The world’s largest coral reef is in danger, according to a report released by the United Nations in June. Coral bleaching, caused by rising sea temperatures, is a threat to the survival of the Great Barrier Reef and other coral colonies around the world.
Addressing this problem is essential to the survival of coral populations, which, once lost, rarely reappear. It also would help preserve marine ecosystems, some of the most important wellsprings of Earth’s biodiversity.
VCU Engineering researcher Liza Roger, Ph.D., is developing a strategy to mitigate coral bleaching. She received a 2021 Early Career Training Program Award from the Coral Bleaching Research Coordination Network, an interdisciplinary program funded by the National Science Foundation.
Roger is a postdoctoral researcher in the lab of Nastassja Lewinski, Ph.D., an associate professor in the Department of Chemical and Life Science Engineering. Lewinski is leading coral cell culture research at Virginia Commonwealth University as part of a multi-university team studying ways to help coral survive.
Healthy corals live in symbiosis with algae in their tissue, which helps feed the coral through photosynthesis. However, too much heat or light causes oxidative stress, which damages cells in corals, resulting in the breakdown of symbiosis. That leads to the expulsion of the algae, making the skeleton visible through transparency of the tissue, the process commonly referred to as coral bleaching.
The early career training program provides opportunities in the study of coral bleaching in a partner lab. Roger’s award provides funds for travel and research supplies for her to perform experiments with two collaborators at the University of California, Riverside.
Roger will investigate treating specimens of the symbiotic algae typically associated with corals with antioxidants to protect from bleaching, much like people eat foods rich in antioxidants to improve their health and fight aging. Since corals can’t eat foods like humans can, antioxidants are delivered in the form of nanoparticles too small to be seen by the human eye.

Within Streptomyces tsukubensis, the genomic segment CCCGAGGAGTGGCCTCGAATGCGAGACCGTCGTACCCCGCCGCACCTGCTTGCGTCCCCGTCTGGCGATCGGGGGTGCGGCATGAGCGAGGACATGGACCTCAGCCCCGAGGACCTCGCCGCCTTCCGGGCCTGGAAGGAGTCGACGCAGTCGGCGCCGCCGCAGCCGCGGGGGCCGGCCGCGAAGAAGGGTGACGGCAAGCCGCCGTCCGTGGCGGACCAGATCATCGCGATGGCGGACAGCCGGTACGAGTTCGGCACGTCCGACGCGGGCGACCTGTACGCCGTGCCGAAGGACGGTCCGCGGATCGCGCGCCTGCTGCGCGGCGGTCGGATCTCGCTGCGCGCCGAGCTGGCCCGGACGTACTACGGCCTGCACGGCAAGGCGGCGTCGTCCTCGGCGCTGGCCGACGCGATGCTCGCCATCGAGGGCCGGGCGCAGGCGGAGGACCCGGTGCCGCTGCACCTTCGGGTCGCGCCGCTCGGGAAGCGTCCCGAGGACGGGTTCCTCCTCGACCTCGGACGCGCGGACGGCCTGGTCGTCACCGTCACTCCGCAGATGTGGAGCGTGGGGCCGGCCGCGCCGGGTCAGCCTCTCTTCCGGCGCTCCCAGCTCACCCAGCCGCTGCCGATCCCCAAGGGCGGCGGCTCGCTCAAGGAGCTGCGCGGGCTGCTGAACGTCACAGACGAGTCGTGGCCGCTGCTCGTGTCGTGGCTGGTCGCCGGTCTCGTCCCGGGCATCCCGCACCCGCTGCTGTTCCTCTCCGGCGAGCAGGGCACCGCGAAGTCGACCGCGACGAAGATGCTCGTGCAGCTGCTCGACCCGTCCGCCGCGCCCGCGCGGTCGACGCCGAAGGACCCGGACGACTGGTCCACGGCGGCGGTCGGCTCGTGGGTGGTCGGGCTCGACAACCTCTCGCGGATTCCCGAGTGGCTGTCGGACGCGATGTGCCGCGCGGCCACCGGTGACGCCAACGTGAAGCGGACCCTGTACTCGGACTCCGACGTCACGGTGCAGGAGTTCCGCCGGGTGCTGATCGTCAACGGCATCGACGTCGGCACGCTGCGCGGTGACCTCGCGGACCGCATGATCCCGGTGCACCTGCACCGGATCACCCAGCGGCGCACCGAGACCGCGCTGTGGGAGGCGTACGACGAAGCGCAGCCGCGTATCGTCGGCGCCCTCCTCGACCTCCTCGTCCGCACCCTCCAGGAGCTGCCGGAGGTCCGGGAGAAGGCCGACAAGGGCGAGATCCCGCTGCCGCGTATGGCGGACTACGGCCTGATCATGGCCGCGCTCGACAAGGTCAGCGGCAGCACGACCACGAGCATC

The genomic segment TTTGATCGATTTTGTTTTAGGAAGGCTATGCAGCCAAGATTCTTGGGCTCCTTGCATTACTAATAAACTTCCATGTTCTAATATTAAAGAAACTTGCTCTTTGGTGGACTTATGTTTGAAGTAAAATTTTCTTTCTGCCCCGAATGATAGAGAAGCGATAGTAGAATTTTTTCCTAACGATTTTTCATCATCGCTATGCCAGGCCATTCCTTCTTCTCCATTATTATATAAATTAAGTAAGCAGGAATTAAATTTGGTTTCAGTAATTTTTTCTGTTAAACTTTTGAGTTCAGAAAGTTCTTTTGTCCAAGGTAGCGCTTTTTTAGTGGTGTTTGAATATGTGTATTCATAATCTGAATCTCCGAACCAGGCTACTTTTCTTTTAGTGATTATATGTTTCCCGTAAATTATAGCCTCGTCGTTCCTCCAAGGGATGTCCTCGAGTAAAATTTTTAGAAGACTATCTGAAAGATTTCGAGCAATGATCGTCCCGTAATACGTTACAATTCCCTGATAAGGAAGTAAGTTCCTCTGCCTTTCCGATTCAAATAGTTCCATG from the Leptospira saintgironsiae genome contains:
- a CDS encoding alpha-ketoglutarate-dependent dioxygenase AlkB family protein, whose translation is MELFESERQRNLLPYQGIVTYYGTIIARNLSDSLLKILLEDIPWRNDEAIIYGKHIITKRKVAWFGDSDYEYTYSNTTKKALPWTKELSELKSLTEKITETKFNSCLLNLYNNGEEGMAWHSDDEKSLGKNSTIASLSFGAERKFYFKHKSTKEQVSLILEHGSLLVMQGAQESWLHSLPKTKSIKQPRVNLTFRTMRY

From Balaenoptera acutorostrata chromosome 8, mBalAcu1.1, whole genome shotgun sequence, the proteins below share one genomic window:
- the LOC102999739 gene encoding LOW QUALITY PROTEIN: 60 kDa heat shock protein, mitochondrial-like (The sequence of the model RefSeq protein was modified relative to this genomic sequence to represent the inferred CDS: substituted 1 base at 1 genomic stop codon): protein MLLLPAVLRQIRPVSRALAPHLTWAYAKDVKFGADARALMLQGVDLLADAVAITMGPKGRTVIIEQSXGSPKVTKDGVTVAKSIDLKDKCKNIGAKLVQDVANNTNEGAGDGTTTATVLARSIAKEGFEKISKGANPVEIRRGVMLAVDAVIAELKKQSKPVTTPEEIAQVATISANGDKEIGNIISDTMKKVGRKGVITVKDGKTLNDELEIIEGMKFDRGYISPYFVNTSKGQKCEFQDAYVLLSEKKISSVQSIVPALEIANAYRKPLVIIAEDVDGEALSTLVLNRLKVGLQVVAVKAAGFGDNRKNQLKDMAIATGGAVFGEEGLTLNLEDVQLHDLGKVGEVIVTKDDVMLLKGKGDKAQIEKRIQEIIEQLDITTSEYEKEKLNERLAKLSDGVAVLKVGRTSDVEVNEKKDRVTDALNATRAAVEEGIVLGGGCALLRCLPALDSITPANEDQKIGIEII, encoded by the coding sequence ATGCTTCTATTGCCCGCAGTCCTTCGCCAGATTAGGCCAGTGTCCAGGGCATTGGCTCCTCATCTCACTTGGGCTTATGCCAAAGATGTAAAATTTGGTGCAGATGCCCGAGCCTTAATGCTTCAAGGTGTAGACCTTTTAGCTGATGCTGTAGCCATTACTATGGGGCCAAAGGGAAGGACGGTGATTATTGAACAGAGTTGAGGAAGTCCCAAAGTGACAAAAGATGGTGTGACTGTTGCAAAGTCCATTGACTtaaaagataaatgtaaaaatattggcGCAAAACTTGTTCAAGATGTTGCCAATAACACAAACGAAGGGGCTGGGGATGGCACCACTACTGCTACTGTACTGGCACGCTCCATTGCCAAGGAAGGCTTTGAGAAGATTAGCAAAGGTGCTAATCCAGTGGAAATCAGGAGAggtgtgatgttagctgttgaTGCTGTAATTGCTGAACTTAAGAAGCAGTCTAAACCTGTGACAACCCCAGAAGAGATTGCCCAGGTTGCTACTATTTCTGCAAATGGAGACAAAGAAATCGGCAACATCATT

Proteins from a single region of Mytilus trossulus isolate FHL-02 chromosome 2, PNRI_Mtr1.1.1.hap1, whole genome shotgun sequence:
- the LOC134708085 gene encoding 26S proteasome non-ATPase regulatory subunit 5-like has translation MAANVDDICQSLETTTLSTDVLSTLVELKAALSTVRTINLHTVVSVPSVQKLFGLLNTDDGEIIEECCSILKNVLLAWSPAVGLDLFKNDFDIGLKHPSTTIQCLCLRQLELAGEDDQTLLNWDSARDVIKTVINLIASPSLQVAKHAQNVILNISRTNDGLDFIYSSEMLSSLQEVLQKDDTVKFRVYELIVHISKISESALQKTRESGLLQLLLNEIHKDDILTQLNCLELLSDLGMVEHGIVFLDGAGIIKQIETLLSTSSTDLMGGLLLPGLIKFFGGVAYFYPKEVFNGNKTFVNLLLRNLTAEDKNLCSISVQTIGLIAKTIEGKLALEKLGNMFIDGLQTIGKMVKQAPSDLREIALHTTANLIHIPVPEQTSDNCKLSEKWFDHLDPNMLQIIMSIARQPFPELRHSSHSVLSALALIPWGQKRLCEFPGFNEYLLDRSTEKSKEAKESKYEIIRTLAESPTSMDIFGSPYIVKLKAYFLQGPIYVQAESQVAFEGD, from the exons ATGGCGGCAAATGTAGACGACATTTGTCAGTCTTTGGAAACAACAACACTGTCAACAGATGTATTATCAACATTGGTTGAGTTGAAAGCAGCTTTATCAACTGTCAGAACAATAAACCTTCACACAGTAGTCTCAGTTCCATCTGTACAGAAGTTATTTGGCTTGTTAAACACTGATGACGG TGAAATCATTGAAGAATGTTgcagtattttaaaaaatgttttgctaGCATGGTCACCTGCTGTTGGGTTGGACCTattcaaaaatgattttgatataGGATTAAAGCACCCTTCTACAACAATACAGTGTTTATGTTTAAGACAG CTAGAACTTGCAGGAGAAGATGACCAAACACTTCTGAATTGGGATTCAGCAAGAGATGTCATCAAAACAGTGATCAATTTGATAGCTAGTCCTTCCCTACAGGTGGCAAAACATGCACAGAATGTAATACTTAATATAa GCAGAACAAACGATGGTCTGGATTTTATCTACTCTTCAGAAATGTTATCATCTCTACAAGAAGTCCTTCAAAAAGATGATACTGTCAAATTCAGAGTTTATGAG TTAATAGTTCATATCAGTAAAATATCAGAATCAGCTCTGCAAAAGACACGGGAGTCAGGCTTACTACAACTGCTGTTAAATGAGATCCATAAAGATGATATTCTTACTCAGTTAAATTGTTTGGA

Using a delivery method called reinfection, Rogers introduces the algae containing cerium oxide nanoparticles, a known antioxidant, into bleached corals in hopes the coral will form a new symbiotic relationship with the antioxidant algae and benefit from it.
Bleached corals can recover if environmental stressors subside, she said. “We can’t dial down the heat or light intensity for them, so if we can give them a treatment to mitigate the effect, we can hopefully help them get over the heat wave.”
She also investigates the delivery, trying to find a method that is practical for scaling up the treatment to all corals and reefs. The reinfection method seeks to deliver the antioxidants into the algae’s chloroplast to promote and protect the photosynthesis process, with the idea that the coral then works with the algae as part of its typical symbiosis process.
Part of fine-tuning this delivery system includes determining the right dosage of antioxidant nanoparticles that are beneficial for the coral, but not harmful to other organisms that eat algae, such as fish.
“We need to control all of this,” Roger said, explaining that these ecosystems are critical and “are biodiversity hot spots because of the abundance and diversity of life.”